Legal Insights for Filmmakers, a panel discussion on current legal issues affecting the film industry, with filmmaker Jameka Autry and legal insights from Ashley Felton, Shelia Huggins, and Mike Tadych; moderated by Beth Yerxa
Saturday, May 11, 2 to 3 p.m.
Demonstration Gallery (lobby level). Bring your questions!
Legal issues can be confusing—especially when they affect getting your work done. Copyright? Fair use? Distribution? Contracts? Privacy/trespass? Employees? Drones? Learn the latest on legal issues that impact the film industry and have your questions answered by this panel of Triangle-area lawyers. Plus, hear from an experienced film producer on her experiences with legal issues in filmmaking.
Jameka Autry is a director and creative producer of feature documentaries, narrative films, commercials, short films, and multimedia campaigns whose work has screened at Sundance Film Festival, Tribeca Film Festival, SXSW Film Festival, and the New Directors/New Films festival. She is a 2018–2019 associate of the Investigative Reporting Program (a professional newsroom and teaching institute) at the University of California, Berkeley, and, in 2018, was selected to the inaugural DOC NYC 40 Under 40 list (DOC NYC is America’s largest documentary film festival). Jameka started her career at Break Thru Films, with the award-winning duo of Ricki Stern and Annie Sundberg, and she worked on the original productions team at Cinereach. She recently completed work on the feature documentary Ernie & Joe, which just had it’s world premiere at SXSW; has worked with director Loira Limbal on Through the Night, a coproduction of ITVS that is scheduled to premiere in 2020; and is currently directing her first feature film, The United States of America v. Billie Holiday, which has been awarded one of four inaugural A&E IndieFilms and Sundance Institute Brave Storytellers Awards. Originally from Durham, Jameka is an alumna of the Center for Documentary Studies at Duke University and currently lives in New York City.
Ashley Felton is a founding partner of Felton Banks PLLC where she focuses her practice on business transactions, employment defense, and unmanned aerial vehicle (UAV/drone) law. With an undergraduate degree from the University of North Carolina at Chapel Hill and her JD from Campbell Law School, Campbell University, Ashley has been selected for a 2018 Legal Elite award, for her work in employment law, and been named to the 2019 Super Lawyers Rising Stars list, for her work in business law. Ashley’s UAV/drone practice focuses on business startups and defense and helping a variety of clients and drone pilots to navigate local, state (North Carolina), and FAA regulations. To further assist local enterprises, she founded a Meetup group called Droning on about the Drone Industry in RTP, which holds monthly educational and networking meetings for drone pilots and enthusiasts. She has also represented several Part 107 pilots for minor UAV/drone infractions in North Carolina.
Shelia Huggins practices law in Durham, focusing primarily on business, contracts, arts and entertainment, social media, sports, and Internet law. She serves on the Board of Visitors for the School of Business at North Carolina Central University and on the advisory board of the Small Business Center at Alamance Community College. Shelia has taught business and entertainment law at the NCCU School of Law and she speaks on topics such as film financing, independent contractor agreements, social media law, and employment law at workshops across the state. Shelia has received an Ella Fountain Pratt Emerging Artist Award (photography), and she has earned a Certificate in Documentary Arts (photography) from the Center for Documentary Studies at Duke University. Her work includes production management at StoryMineMedia and production of her own documentary short film Mechanics Hill, which was completed in 2015.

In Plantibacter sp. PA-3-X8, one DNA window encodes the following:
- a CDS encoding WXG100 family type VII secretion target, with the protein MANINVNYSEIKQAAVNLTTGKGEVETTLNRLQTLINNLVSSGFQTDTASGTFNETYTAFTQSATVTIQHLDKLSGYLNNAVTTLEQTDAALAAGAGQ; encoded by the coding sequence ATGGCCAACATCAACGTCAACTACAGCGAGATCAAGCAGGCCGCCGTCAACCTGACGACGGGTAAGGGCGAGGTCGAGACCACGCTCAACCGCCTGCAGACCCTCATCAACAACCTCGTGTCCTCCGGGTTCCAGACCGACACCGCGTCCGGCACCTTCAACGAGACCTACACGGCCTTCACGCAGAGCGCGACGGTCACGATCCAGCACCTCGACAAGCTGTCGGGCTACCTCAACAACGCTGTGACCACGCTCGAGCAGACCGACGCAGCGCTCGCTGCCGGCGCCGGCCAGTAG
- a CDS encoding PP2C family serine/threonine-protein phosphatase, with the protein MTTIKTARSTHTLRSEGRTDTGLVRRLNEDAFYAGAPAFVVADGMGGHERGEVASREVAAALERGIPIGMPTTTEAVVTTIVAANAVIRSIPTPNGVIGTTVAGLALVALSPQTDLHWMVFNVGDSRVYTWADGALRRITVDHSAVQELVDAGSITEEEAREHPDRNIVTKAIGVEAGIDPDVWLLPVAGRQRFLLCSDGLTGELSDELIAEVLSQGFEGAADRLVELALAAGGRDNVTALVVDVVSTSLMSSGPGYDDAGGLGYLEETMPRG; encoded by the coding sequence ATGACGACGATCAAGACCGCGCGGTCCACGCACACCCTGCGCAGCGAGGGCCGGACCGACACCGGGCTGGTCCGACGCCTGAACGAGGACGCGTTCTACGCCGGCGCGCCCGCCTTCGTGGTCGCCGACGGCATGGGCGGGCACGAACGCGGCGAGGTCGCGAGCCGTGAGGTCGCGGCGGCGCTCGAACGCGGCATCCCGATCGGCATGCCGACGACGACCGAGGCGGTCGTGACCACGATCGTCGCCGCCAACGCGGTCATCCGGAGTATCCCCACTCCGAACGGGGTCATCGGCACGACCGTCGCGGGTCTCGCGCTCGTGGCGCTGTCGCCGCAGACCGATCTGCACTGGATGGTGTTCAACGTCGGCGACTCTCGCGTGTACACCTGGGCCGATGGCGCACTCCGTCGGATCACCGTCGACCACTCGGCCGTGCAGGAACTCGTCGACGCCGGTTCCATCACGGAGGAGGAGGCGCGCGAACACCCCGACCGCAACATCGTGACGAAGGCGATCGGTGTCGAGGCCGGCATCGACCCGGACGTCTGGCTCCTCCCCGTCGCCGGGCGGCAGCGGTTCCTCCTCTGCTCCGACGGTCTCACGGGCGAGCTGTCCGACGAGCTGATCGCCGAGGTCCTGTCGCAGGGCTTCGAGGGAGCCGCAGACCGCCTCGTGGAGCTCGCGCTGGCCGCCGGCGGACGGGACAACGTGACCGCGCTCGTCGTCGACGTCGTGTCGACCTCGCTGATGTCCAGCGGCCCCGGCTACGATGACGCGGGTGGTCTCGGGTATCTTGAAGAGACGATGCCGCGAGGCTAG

Since beginning to practice law in 1997, Mike Tadych has worked on matters ranging from multifamily construction project disputes and trademark litigation to negotiating the contract for a National Public Radio personality. In addition to litigation, First Amendment, and professional licensing work, Mike enjoys representing the interests of creative individuals such as authors, singers, journalists, and artists. He has served as general counsel to the Watercolor Society of North Carolina and Justice Theater Project and is a frequent speaker on areas of interest to creative individuals, especially those regarding business structure, intellectual property, and transference of ownership. A graduate of Indiana University, where he earned a degree in telecommunications, Mike has experience in television production, aerial video photography, graphic design, desktop publishing, editing corporate newsletters, and public relations.
Beth Yerxa, who will moderate this panel, is executive director of Triangle ArtWorks, a nonprofit that works with arts organizations, economic development agencies, and small businesses to ensure artists in the Triangle have resources they need to thrive and to increase the visibility and power of the arts community as a business segment. Prior to helping found Triangle ArtWorks, Beth served on the Raleigh Arts Commission and was chair for an unprecedented three years; she is currently a member of the City of Durham’s Small Business Advisory Committee and speaks frequently on the role and impact of the arts community as a vital business segment in the Triangle. Beth began her career in Washington, DC, as a litigation attorney handling toxic tort claims and advising trade associations regarding emerging environmental laws. In Raleigh, she expanded her practice to include compliance and regulatory matters for businesses of all sizes and providing advice on environmental issues.
Photo courtesy Indy Week, Durham
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